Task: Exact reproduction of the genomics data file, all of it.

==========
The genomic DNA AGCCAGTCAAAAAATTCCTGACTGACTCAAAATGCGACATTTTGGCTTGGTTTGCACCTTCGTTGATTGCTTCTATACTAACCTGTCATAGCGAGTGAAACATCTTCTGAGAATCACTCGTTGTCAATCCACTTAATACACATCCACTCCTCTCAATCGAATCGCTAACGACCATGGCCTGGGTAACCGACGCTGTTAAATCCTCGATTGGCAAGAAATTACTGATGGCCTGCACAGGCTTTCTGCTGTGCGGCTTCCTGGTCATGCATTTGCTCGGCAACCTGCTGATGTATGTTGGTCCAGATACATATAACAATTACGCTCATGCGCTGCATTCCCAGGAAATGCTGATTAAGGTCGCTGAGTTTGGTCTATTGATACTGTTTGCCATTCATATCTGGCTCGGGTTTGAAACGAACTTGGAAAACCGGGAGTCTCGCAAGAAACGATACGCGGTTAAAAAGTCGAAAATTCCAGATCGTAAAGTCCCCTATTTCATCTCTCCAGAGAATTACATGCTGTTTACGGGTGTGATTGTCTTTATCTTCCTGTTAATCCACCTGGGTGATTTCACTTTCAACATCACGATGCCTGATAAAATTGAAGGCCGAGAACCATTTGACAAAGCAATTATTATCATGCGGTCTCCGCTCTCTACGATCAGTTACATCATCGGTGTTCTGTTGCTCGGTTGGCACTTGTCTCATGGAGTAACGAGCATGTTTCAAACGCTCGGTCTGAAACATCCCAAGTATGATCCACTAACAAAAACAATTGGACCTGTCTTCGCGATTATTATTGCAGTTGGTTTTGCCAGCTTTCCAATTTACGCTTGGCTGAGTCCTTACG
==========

The genomic DNA AGCCAGTCAAAAAATTCCTGACTGACTCAAAATGCGACATTTTGGCTTGGTTTGCACCTTCGTTGATTGCTTCTATACTAACCTGTCATAGCGAGTGAAACATCTTCTGAGAATCACTCGTTGTCAATCCACTTAATACACATCCACTCCTCTCAATCGAATCGCTAACGACCATGGCCTGGGTAACCGACGCTGTTAAATCCTCGATTGGCAAGAAATTACTGATGGCCTGCACAGGCTTTCTGCTGTGCGGCTTCCTGGTCATGCATTTGCTCGGCAACCTGCTGATGTATGTTGGTCCAGATACATATAACAATTACGCTCATGCGCTGCATTCCCAGGAAATGCTGATTAAGGTCGCTGAGTTTGGTCTATTGATACTGTTTGCCATTCATATCTGGCTCGGGTTTGAAACGAACTTGGAAAACCGGGAGTCTCGCAAGAAACGATACGCGGTTAAAAAGTCGAAAATTCCAGATCGTAAAGTCCCCTATTTCATCTCTCCAGAGAATTACATGCTGTTTACGGGTGTGATTGTCTTTATCTTCCTGTTAATCCACCTGGGTGATTTCACTTTCAACATCACGATGCCTGATAAAATTGAAGGCCGAGAACCATTTGACAAAGCAATTATTATCATGCGGTCTCCGCTCTCTACGATCAGTTACATCATCGGTGTTCTGTTGCTCGGTTGGCACTTGTCTCATGGAGTAACGAGCATGTTTCAAACGCTCGGTCTGAAACATCCCAAGTATGATCCACTAACAAAAACAATTGGACCTGTCTTCGCGATTATTATTGCAGTTGGTTTTGCCAGCTTTCCAATTTACGCTTGGCTGAGTCCTTACG